A new kind of three-dimensional display developed at HP Labs plays hologram-like videos without the need for any moving parts or glasses. Videos displayed on the HP system hover above the screen, and viewers can walk around them and experience an image or video from as many 200 different viewpoints—like walking around a real object.
The screen is made by modifying a conventional liquid-crystal display (LCD), the same kind of display found in most phones, laptops, tablets, and televisions. Researchers hope these 3-D systems will enable new kinds of user interfaces for portable electronics, gaming, and data visualization. The work, carried out at HP Labs in Palo Alto, California, relies on complex physics to make 3-D displays that are as thin as half a millimeter.
Conventional 3-D—the type found in movie theaters—provides the viewer with only one perspective. The key to making a multiview 3-D display is reproducing all the light rays reflecting off an object from every angle and to get a different image to the left and right eye of the viewer. Some systems for producing multiview 3-D images require rapidly spinning mirrors; others use systems of lasers and multiple graphics processors.
The HP display uses nanopatterned grooves, which HP researcher David Fattal, who led the work, calls “directional pixels,” to send light off in different directions. This requires no new moving parts, and the patterns are built into an existing display component, the backlight.
A conventional LCD uses a sheet of plastic or glass that’s covered in bumps that scatter white light and direct it through the display’s color filters, polarizers, and shutters to the viewer. The new 3-D display builds on optics research demonstrating how the path, color, and other properties of light can be manipulated by passing it through materials patterned at the nanoscale.
The HP display replaces the randomly scattering bumps in a normal LCD with deliberately patterned grooves. Each “directional pixel” has three sets of grooves that direct red, green, and blue light in one particular direction. The number of directional pixels determines the number of viewpoints the display can produce. Light from the pixels then passes through a conventional array of liquid crystal shutters that pass or block the light to make a moving image—just like in a conventional LCD.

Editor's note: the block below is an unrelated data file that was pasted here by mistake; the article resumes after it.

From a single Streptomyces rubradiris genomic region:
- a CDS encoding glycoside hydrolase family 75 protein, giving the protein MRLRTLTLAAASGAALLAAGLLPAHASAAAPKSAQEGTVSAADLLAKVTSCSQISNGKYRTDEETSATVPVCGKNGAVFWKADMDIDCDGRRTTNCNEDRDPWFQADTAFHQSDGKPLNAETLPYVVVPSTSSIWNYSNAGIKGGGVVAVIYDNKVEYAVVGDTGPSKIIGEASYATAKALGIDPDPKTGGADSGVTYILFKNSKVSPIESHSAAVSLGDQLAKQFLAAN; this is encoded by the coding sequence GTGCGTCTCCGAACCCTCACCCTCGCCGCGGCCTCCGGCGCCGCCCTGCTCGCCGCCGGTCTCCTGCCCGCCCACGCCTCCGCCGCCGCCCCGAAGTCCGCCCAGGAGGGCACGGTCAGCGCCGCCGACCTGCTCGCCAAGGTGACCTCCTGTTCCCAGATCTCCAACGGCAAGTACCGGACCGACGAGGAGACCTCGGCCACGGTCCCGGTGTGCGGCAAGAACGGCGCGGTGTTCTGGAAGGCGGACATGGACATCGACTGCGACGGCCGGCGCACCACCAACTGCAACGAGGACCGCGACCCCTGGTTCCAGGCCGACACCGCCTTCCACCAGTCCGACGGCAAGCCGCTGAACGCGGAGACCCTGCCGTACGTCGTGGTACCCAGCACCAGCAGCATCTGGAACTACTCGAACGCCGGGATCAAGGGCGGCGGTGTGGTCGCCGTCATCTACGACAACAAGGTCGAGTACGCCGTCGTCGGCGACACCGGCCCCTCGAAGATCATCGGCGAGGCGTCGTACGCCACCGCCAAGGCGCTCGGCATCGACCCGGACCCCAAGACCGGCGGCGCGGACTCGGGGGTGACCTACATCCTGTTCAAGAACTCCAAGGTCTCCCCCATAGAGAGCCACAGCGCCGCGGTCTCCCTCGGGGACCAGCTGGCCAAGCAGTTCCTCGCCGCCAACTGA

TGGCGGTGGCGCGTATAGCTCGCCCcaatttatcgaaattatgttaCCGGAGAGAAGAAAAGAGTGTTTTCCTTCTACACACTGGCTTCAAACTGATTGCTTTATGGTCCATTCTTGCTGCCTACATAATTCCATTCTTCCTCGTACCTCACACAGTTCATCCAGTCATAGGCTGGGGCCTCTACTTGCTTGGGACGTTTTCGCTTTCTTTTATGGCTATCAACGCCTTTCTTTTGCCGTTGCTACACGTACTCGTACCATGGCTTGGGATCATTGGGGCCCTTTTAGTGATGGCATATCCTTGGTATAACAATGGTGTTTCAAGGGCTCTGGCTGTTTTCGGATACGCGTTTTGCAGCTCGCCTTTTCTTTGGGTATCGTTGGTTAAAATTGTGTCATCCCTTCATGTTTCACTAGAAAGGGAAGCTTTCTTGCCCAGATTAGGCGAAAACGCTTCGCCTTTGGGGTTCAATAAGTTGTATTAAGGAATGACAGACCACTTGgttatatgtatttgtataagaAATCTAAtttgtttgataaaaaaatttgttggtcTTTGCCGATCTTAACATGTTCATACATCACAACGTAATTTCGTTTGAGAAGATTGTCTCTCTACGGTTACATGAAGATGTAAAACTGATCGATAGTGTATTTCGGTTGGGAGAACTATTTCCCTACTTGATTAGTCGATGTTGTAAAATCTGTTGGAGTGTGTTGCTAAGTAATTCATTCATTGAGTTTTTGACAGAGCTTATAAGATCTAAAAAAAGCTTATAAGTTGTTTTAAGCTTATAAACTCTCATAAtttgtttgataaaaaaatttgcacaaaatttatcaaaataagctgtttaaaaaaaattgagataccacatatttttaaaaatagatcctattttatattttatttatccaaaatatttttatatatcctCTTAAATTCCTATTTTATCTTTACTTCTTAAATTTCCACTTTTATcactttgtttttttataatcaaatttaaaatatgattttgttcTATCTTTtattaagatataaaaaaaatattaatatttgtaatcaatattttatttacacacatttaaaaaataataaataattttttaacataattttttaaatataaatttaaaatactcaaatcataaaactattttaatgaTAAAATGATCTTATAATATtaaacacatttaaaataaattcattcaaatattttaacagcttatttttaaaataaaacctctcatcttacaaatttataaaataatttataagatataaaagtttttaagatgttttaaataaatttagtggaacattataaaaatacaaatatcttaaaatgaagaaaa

The HP researchers showed that they could make static images with 200 viewpoints, or videos with 64 viewpoints and 30 frames per second—so far. The number of viewpoints in the video system has been limited by their ability to put the backlight together with the nanopatterned liquid-crystal shutters in the lab. Fattal says the system should ultimately be easy to manufacture, because it’s a modified LCD. The work is described today in the journal Nature.
Science fiction has provided no shortage of visions of futuristic computer interfaces that allow people to manipulate data, images, and maps by waving their hands through streams of holograms. The technology for tracking gestures is pretty well developed, says Fattal—systems like Microsoft’s Kinect are available off the shelf. All that’s lacking, he says, are practical systems for producing high-quality 3-D images that can be viewed from multiple positions around a screen.
There has been very little innovation in the basic physics for making 3-D images since early in the 20th century, says Gordon Wetzstein, a researcher at the MIT Media Lab’s Camera Culture group. Wetzstein was not involved with the work. Most 3-D televisions and other systems on the market use old optical tricks—special glasses to filter part of the image for the left or right eye, for example—to create the illusion of depth. He says the new display “is transforming a technology that’s been around for 100 years.”
Fattal acknowledges that producing content for the new display requires 200 different images. Some of this image data can be reconstructed digitally—it’s not necessary to have 200 cameras—but for the foreseeable future, the most promising applications for the displays will be in showing computer-generated images. “A 3-D interface for a cell phone or laptop might display different windows next to each other, or architects could use a tablet to show a 3-D model to a customer, instead of building a physical model,” Fattal says. “Or you might use a smart watch to view Google Maps in 3-D.”
David Krum, codirector of the University of Southern California’s Mixed Reality Lab, says many computer scientists are now working on content development for 3-D systems. Part of the challenge, he says, is understanding human perception and which light rays can be left out while still creating the perception of a 3-D image for the viewer. Without addressing this, mobile 3-D will create big bandwidth and data-storage burdens, he says.